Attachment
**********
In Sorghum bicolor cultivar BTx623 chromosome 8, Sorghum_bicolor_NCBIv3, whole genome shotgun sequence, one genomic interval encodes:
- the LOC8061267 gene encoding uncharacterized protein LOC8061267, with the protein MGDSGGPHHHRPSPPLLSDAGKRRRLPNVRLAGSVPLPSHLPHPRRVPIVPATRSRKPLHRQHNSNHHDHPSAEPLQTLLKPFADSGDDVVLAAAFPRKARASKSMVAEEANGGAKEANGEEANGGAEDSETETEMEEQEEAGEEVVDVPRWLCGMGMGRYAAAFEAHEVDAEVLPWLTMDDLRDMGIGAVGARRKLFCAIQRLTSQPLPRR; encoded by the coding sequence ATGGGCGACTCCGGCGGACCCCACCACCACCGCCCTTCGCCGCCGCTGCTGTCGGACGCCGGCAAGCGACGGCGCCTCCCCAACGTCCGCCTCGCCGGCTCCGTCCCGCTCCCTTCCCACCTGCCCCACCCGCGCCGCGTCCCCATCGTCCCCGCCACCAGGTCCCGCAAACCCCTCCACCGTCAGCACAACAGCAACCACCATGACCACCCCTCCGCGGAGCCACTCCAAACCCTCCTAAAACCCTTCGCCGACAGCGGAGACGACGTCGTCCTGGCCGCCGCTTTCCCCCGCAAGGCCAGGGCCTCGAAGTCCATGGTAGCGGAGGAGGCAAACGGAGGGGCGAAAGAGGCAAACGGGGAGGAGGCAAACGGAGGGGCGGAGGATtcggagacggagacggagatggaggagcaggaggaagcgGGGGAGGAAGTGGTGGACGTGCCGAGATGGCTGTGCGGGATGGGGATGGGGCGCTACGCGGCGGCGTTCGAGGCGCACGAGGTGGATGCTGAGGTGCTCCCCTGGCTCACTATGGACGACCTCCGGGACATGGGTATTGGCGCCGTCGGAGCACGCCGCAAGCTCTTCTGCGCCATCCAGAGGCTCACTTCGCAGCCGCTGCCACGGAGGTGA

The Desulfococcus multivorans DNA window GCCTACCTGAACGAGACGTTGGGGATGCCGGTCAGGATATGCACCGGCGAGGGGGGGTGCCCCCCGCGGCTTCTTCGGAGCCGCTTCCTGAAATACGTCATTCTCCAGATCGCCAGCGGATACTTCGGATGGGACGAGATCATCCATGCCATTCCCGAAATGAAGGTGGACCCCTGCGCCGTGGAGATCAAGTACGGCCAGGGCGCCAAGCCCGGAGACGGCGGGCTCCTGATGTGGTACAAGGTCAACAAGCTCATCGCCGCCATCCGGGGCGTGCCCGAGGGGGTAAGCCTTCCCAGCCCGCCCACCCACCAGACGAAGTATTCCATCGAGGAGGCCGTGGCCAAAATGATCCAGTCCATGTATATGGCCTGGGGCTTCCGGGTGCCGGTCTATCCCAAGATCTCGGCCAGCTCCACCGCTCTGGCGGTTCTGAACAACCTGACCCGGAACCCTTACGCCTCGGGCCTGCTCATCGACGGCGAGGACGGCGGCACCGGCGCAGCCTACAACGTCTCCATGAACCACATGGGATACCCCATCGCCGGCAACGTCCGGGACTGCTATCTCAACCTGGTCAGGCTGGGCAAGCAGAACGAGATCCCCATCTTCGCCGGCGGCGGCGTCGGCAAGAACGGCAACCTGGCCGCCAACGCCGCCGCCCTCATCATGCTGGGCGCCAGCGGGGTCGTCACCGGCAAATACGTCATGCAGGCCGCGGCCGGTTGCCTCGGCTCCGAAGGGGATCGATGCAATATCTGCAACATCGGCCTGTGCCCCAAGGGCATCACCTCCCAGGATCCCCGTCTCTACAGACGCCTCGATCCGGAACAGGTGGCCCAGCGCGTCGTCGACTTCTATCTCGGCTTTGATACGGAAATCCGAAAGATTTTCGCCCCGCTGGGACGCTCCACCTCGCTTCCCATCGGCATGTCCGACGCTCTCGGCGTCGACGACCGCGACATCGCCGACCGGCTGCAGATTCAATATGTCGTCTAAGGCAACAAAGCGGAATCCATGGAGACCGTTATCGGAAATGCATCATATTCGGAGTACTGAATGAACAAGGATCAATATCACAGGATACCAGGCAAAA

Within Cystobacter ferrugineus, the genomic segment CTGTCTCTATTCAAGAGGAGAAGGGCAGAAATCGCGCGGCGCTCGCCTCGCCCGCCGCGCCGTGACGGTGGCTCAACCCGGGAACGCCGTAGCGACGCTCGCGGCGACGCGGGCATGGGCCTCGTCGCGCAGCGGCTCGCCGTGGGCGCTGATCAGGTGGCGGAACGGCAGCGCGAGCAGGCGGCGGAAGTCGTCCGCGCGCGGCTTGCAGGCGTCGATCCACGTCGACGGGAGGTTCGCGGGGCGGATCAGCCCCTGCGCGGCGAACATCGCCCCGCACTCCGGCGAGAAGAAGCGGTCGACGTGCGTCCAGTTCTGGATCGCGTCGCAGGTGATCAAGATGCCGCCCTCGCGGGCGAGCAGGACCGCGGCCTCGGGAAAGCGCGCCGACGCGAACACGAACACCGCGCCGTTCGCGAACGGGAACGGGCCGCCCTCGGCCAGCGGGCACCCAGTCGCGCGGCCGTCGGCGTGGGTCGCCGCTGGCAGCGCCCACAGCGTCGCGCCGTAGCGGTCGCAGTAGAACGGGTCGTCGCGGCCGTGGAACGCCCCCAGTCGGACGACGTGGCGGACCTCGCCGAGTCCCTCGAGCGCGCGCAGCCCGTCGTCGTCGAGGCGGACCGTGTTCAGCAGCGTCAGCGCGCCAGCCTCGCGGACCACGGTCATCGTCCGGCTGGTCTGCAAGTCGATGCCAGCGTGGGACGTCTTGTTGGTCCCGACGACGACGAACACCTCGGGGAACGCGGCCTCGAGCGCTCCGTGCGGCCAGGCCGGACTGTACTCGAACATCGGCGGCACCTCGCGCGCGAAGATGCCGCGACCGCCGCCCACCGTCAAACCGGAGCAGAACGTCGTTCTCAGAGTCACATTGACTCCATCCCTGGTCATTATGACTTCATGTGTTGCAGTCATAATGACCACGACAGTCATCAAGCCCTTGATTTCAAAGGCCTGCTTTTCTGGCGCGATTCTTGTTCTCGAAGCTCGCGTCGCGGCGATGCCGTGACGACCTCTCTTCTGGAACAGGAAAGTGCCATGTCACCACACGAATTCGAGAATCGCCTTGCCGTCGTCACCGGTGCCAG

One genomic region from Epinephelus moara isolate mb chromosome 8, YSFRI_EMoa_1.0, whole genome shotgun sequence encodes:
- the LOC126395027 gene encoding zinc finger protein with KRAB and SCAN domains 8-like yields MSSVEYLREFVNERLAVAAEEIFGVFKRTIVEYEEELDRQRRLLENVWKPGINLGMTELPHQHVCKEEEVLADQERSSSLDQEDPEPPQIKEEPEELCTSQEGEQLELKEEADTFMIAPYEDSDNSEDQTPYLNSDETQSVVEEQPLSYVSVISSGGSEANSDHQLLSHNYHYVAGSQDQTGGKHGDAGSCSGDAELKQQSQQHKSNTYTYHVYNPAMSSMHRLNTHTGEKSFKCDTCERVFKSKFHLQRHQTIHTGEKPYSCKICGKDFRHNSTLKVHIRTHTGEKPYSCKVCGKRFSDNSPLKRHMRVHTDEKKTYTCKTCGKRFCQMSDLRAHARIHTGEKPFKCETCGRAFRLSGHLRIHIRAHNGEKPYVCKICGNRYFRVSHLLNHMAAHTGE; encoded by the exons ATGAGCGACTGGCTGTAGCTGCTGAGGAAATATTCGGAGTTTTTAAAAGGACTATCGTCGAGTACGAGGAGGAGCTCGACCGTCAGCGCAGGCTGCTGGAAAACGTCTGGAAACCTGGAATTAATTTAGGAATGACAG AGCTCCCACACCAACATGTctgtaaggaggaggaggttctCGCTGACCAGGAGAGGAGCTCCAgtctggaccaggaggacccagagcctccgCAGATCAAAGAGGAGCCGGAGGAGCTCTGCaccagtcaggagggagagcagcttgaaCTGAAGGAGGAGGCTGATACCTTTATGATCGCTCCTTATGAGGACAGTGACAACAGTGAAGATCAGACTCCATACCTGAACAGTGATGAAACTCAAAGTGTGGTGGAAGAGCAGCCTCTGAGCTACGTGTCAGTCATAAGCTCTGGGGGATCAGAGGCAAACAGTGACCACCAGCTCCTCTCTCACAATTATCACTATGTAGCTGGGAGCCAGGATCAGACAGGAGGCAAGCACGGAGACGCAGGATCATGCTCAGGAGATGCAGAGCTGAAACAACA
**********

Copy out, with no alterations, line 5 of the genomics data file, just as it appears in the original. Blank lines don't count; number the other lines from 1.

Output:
One genomic region from Epinephelus moara isolate mb chromosome 8, YSFRI_EMoa_1.0, whole genome shotgun sequence encodes: